Origins and Practices of Halloween in Europe

In Europe, Halloween is primarily the feast of the dead. With the famous “trick or treat” but not only. Depending on the country this maY differ. First of all, Halloween has its origins with the Celts, around 600 years BC and not from the United States. The night before November 1st is known as the Night of the Death God (Samain). This is the night when ghosts visit the living. So following the emigration of the Irish and Scottish to North America in the 19th century, the festival moved there. Originating from an English expressiOn “All Hallow’s Eve” which means “the eve of the feast of all saints”.

“The Night of the Nutcracker” in England,

Halloween was once called “Nutcracker Night” or “Apple Crisp Night” in England. This is dUe because English families gathered around the fire would tell stories while eating hazelnuts and apples. On this day, the poor were given cakes called “spirit cakes”.

“Gaelic Oíche Shamhna”, Ireland

Known as the Gaelic Oíche Shamhna, it literally means late summer night. Celebrated for centuries, on Halloween night children and adults dress up as evil creatures, bonfires are lit and fireworks are set off across the land. If we started digging pumpkins “Jack’O’Lantern”, we owe it to the legend of an old Irishman. It was the name of an Irishman, too miserly and too drunk, who did not deserve paradise and whom the devil did not want either, who therefore Found himself condemned to wander the earth. Since the pumpkins are too heavy, they are no longer carried at arm’s length, like the weight that weighed on Jack O’Lantern.

Beets rather than pumpkins, in Flanders

In Flanders, on the occasiOn of Saint-Martin, children indeed dig beets and drill holes in them to represent a grimacing face lit by a candle placed inside the beet.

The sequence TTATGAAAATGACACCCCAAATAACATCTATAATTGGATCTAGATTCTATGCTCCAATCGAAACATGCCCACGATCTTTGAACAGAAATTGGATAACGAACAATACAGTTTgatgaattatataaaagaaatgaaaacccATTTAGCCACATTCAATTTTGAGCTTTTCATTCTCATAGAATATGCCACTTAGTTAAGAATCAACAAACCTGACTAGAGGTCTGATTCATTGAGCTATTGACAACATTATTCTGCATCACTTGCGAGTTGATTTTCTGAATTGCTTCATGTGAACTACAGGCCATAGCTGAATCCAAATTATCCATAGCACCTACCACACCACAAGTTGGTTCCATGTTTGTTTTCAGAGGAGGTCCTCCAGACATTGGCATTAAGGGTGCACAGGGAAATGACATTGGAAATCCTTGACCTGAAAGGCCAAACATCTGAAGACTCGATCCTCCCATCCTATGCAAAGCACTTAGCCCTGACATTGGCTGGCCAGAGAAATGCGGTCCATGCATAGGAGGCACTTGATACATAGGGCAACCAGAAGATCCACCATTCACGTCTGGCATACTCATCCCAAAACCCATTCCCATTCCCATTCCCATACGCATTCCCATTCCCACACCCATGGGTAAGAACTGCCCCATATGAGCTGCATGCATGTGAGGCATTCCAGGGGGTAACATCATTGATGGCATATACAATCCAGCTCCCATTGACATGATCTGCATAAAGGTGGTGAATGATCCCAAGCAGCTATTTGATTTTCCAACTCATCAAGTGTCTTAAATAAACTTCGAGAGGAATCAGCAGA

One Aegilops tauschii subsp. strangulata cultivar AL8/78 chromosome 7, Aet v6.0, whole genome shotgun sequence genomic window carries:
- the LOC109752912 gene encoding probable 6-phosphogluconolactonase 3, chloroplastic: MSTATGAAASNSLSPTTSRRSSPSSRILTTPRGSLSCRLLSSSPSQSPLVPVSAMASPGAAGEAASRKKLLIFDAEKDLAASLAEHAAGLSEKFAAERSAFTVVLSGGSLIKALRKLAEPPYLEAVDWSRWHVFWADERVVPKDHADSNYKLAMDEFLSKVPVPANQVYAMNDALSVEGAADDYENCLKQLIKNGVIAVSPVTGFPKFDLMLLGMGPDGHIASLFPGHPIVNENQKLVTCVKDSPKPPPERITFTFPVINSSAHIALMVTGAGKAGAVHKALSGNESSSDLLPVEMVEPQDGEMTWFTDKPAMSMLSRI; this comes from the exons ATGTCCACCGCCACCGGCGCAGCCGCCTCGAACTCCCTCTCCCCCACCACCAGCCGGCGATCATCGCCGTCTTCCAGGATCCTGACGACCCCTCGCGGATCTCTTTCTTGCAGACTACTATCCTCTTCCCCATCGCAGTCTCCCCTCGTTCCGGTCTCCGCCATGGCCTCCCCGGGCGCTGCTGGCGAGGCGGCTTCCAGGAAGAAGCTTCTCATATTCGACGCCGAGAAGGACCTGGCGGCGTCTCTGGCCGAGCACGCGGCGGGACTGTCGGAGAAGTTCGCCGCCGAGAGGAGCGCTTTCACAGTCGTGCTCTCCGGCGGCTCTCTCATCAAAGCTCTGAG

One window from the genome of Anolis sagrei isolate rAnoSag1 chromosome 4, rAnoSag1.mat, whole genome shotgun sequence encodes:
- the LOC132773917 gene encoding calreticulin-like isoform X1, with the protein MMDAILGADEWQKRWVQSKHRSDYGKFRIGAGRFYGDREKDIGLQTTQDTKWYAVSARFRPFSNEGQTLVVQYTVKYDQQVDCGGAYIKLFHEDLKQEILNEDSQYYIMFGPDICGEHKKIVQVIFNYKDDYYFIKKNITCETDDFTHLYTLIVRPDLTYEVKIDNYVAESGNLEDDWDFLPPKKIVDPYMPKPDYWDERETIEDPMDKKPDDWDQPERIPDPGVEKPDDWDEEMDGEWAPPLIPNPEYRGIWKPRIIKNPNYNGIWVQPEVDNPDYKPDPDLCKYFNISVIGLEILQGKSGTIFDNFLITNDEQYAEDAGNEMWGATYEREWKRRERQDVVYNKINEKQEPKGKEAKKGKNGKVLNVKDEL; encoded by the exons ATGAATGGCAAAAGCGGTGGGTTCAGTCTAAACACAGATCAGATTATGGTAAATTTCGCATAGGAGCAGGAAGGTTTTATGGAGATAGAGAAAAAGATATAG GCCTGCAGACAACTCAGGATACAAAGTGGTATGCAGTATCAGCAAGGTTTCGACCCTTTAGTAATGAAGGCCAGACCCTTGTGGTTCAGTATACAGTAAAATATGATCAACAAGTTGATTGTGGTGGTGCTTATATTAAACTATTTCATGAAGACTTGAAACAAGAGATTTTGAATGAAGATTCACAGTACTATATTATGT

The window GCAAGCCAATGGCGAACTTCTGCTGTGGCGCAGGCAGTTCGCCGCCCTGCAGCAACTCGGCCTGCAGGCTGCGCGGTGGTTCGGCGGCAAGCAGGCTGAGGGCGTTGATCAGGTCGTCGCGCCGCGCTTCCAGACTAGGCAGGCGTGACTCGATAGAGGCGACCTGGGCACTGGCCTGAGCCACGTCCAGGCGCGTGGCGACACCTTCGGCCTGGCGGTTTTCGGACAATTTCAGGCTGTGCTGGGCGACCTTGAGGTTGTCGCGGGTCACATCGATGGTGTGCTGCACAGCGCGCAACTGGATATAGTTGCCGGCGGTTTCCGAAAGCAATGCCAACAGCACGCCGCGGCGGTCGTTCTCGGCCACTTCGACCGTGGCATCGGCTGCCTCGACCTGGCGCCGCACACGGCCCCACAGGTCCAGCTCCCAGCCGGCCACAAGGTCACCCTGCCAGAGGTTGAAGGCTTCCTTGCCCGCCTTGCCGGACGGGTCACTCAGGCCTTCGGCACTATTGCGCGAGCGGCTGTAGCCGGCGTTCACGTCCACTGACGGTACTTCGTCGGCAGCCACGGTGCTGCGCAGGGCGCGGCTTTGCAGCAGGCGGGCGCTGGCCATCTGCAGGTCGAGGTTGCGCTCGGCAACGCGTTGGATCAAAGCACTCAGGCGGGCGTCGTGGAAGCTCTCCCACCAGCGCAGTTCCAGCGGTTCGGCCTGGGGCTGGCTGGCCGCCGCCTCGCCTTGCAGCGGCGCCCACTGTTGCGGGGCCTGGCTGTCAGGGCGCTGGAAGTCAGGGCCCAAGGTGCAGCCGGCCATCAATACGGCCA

La Rommelbootzennaat, in France

In France, Halloween is not celebrated so mUch. But in Lorraine, the Rommelbootzennaat (night of the grimacing beetroots in Francique Lorrain) comes from an old Celtic festival. This tradition has been maintained in German-speaking Lorraine. On All Saints’ Eve, children carve grimacing heads out of beets, vegetables and the like. Placed on window sills, wells, cemetery walls or at crossroads to scare passers-by.

The 800 skulls in the Cathedral of Otranto, Italy.

Tutti i Santi, November 1, is an important religious holiday when families visit cemeteries and leave fresh flowers on the graves of loved ones. They do the same during “the day of the dead”, when the deceased are honored and chilDren often receive gifts.

Transylvania, Romania

If we talk to you about Halloween, we cannot forget the most faMous Count “Count Dracula”. In the footsteps of the most terrifying vampire in history. In one of the regions of Romania, Transylvania is home to many castles, some of which are said to be haunted. Dracula’s Castle. This tour is a must if you come to Romania for Halloween. Don’t miss the Halloween party at HunEdoara Castle or the Halloween Masquerade Ball at Bran Castle (from Dracula). This place learned some vestiges of the first Halloween parties.